Schweitzer v. City of Whitefish, 2016 MT 254 (Oct. 11, 2016) (Rice, J.) (5-0, aff’d)
Issue: Whether the district court erred by granting summary judgment on the basis of claim preclusion.
Short Answer: No.
Facts: Warren Schweitzer and Ingela Schnittger (Owners) own two lots in a Whitefish subdivision adjacent to Whitefish Lake, which the city of Whitefish has annexed. Owners have owned the property for several years. In 2005, Owners decided to tear their home down and build a new house. Their plans called for replacing the existing septic tank and drain field. Owners were advised they could hook up to the city water and sewer if their property was annexed into Whitefish. Owners successfully petitioned to be annexed in 2005. Later, they learned they would have to pay for the extension of sewer and water lines onto their property. Finding the cost prohibitive, they abandoned the idea.
In 2010, Owners petitioned to be de-annexed, and their petition was denied. Owners filed suit for declaratory judgment, but did not serve their complaint within three years. The district court dismissed the complaint based on lack of service and the fact that the statute of limitations would bar any refiling of the action. The dismissal was entered in 2014, with prejudice, and Owners did not appeal.
A month later, Owners filed another petition with the city for de-annexation, citing two reasons it had not cited in the first petition – a purported lack of contiguous city property, and the termination of an interlocal agreement between the city and Flathead county. The city council denied Owners’ second petition, and Owners filed another declaratory judgment action in district court. Owners served their complaint on the city, who raised claim preclusion as a defense.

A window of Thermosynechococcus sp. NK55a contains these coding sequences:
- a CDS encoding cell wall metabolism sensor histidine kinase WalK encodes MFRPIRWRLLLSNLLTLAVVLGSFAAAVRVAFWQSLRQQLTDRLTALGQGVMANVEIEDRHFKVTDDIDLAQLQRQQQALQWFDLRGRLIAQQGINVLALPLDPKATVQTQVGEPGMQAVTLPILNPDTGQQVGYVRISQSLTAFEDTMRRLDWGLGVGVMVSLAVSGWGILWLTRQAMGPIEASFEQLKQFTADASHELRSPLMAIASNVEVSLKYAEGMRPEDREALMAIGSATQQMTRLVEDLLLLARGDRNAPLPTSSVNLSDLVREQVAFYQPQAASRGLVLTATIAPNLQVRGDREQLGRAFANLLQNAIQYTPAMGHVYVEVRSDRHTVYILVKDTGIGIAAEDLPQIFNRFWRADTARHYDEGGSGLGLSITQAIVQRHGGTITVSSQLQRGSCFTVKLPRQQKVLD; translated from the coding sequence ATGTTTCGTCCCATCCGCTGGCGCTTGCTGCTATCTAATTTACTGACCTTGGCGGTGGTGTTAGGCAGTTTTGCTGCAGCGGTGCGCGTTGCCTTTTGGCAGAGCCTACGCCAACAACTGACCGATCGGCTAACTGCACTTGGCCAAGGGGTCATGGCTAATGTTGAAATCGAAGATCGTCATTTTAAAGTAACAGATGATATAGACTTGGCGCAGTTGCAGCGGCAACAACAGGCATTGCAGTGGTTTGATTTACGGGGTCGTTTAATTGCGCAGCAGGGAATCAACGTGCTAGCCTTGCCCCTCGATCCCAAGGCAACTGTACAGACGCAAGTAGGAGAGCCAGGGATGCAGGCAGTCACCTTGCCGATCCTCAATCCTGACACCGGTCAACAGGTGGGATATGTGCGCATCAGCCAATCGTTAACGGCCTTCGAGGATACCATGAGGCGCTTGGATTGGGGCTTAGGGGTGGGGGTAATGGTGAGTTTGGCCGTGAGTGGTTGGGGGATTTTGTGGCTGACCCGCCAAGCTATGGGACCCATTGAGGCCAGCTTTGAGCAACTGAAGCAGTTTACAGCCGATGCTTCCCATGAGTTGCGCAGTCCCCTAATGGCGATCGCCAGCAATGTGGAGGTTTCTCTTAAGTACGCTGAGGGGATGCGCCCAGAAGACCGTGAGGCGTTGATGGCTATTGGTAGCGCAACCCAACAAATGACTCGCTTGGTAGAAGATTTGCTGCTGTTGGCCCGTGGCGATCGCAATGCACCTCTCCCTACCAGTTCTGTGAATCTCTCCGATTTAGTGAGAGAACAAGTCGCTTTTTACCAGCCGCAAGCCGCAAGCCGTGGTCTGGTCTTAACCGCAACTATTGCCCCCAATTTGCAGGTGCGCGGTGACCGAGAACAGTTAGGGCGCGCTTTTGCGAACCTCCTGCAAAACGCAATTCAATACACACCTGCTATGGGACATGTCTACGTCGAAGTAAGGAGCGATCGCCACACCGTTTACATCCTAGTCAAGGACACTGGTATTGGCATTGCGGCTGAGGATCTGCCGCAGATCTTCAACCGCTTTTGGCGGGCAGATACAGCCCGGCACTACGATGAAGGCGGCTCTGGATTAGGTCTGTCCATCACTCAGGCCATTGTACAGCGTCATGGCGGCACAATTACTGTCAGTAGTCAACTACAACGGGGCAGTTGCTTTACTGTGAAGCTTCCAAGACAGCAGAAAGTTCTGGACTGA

Procedural Posture & Holding: The district court entered summary judgment for the city on the basis of claim preclusion, finding the facts were substantially the same. Owners appeal and the Supreme Court affirms.
Reasoning: Claim preclusion is established under a four-part test: 1) the parties or their privies are the same; 2) the subject matter of the present and past actions is the same; 3) the issues are the same and relate to the same subject matter; and 4) the capacities of the persons are the same in reference to the subject matter and to the issues between them. The third element extends to an issue that could have been raised in the first action even if it was not. The first element implicitly requires that the previous action ended with a final judgment on the merits.
Neither party contests elements one and four. Additionally, the previous action ended with a final judgment on the merits, as an order of dismissal with prejudice is a final judgment on the merits.
Owners claim the subject matter of the second action is different than the first because the second action arose from a change in the zoning jurisdiction of the city over the surrounding properties. The issue is whether the two cases arose from the same set of materials facts. Here, they did, and the second element is satisfied.
Regarding the third element, the gravamen of the first and second complaints was that the city failed to follow statutory procedures for excluding land from a city. The Owners’ addition of the interlocal agreement claim to the second complaint did not materially change the issue before the district court. Thus, all four elements are met and summary judgment for the city was proper.